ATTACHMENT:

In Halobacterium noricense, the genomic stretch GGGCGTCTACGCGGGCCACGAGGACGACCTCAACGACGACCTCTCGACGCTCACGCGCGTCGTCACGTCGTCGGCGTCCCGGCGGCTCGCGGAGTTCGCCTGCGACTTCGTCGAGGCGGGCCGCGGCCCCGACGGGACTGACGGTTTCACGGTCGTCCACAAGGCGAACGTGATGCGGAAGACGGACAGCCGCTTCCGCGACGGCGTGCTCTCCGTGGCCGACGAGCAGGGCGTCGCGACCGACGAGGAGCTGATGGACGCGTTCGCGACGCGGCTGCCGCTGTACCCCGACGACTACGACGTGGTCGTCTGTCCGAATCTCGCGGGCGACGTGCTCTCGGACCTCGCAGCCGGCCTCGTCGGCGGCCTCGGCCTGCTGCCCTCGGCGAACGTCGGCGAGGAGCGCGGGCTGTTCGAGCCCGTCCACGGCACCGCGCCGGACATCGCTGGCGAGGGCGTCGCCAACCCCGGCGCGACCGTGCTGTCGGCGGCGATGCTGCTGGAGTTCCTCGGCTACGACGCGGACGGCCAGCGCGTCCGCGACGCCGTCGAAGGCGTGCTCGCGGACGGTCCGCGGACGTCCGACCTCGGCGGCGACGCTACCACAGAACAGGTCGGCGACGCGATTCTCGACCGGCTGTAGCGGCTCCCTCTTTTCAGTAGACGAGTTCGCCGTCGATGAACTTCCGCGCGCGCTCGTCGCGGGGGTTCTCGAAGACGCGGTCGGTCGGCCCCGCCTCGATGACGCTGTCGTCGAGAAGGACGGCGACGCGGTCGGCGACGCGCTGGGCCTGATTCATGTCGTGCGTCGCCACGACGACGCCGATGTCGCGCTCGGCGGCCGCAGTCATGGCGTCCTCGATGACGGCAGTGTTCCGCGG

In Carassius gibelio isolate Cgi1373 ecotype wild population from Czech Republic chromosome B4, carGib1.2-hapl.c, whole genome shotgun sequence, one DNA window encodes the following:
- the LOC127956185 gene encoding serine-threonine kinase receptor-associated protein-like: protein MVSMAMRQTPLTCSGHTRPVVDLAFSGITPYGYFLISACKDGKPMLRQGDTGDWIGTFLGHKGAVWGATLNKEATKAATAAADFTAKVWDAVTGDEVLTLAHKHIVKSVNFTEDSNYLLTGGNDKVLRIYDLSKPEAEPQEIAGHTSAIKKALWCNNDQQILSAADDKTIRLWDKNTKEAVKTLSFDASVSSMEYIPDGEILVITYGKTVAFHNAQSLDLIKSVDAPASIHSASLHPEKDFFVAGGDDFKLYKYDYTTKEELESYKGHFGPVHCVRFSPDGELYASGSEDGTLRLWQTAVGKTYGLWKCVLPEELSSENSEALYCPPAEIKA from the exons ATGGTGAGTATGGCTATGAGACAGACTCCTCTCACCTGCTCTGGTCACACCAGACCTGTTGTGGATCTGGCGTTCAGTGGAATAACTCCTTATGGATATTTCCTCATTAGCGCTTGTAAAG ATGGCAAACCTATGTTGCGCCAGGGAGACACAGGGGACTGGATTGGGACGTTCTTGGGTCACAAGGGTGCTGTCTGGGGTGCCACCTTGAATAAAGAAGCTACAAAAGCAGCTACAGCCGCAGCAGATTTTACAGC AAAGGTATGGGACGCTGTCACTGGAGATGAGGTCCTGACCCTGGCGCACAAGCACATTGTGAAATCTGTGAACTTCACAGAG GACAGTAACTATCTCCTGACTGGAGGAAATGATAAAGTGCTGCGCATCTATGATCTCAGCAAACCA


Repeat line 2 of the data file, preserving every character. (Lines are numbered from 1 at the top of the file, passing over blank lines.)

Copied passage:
In Carassius gibelio isolate Cgi1373 ecotype wild population from Czech Republic chromosome B4, carGib1.2-hapl.c, whole genome shotgun sequence, one DNA window encodes the following: